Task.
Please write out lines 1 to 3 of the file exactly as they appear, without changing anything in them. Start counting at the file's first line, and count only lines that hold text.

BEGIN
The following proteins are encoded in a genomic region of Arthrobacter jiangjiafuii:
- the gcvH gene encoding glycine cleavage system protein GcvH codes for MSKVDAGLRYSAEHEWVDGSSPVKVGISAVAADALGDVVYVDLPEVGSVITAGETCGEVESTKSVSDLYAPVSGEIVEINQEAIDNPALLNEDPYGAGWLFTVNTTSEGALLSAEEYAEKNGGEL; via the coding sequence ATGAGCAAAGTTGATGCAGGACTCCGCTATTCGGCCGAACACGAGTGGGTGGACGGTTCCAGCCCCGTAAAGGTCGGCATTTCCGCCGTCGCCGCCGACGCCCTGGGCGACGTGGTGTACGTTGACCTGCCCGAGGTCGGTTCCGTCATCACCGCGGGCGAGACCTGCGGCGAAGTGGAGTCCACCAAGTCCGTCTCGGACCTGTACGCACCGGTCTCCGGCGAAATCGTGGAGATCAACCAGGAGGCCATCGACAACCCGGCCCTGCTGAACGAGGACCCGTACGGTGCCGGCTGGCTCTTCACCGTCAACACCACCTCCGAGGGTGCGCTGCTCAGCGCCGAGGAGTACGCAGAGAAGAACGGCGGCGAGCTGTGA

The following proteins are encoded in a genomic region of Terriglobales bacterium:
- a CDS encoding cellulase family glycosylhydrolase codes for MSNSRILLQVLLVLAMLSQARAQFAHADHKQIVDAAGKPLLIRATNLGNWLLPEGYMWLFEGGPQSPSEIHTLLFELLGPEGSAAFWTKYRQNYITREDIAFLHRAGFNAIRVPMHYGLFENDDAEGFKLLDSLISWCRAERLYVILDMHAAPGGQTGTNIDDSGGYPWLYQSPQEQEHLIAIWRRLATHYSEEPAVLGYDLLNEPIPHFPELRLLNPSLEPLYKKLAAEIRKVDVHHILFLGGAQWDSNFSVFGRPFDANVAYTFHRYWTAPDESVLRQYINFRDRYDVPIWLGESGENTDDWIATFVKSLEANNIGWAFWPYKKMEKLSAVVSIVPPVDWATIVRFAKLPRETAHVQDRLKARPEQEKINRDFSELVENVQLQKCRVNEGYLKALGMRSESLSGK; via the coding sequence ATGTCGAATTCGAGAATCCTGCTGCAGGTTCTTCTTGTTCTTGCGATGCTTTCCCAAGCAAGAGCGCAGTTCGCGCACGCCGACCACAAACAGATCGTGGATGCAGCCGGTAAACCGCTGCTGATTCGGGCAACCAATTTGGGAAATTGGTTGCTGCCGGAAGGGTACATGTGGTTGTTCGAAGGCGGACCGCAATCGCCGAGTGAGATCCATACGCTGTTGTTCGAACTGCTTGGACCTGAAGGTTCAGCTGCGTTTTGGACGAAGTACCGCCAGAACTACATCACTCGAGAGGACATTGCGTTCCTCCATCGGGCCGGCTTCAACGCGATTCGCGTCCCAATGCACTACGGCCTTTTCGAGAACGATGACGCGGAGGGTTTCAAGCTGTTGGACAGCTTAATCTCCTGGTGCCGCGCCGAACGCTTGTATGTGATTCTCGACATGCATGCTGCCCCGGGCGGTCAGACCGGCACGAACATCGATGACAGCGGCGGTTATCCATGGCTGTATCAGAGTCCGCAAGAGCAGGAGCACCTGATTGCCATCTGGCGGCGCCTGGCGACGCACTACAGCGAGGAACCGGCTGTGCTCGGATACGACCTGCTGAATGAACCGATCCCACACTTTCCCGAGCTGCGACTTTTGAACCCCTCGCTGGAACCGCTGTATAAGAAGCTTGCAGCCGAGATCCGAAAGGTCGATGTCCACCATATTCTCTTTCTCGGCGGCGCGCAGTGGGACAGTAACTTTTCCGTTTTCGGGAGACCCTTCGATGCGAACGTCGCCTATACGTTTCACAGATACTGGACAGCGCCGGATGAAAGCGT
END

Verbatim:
The following proteins are encoded in a genomic region of Arthrobacter jiangjiafuii:
- the gcvH gene encoding glycine cleavage system protein GcvH codes for MSKVDAGLRYSAEHEWVDGSSPVKVGISAVAADALGDVVYVDLPEVGSVITAGETCGEVESTKSVSDLYAPVSGEIVEINQEAIDNPALLNEDPYGAGWLFTVNTTSEGALLSAEEYAEKNGGEL; via the coding sequence ATGAGCAAAGTTGATGCAGGACTCCGCTATTCGGCCGAACACGAGTGGGTGGACGGTTCCAGCCCCGTAAAGGTCGGCATTTCCGCCGTCGCCGCCGACGCCCTGGGCGACGTGGTGTACGTTGACCTGCCCGAGGTCGGTTCCGTCATCACCGCGGGCGAGACCTGCGGCGAAGTGGAGTCCACCAAGTCCGTCTCGGACCTGTACGCACCGGTCTCCGGCGAAATCGTGGAGATCAACCAGGAGGCCATCGACAACCCGGCCCTGCTGAACGAGGACCCGTACGGTGCCGGCTGGCTCTTCACCGTCAACACCACCTCCGAGGGTGCGCTGCTCAGCGCCGAGGAGTACGCAGAGAAGAACGGCGGCGAGCTGTGA

The following proteins are encoded in a genomic region of Terriglobales bacterium: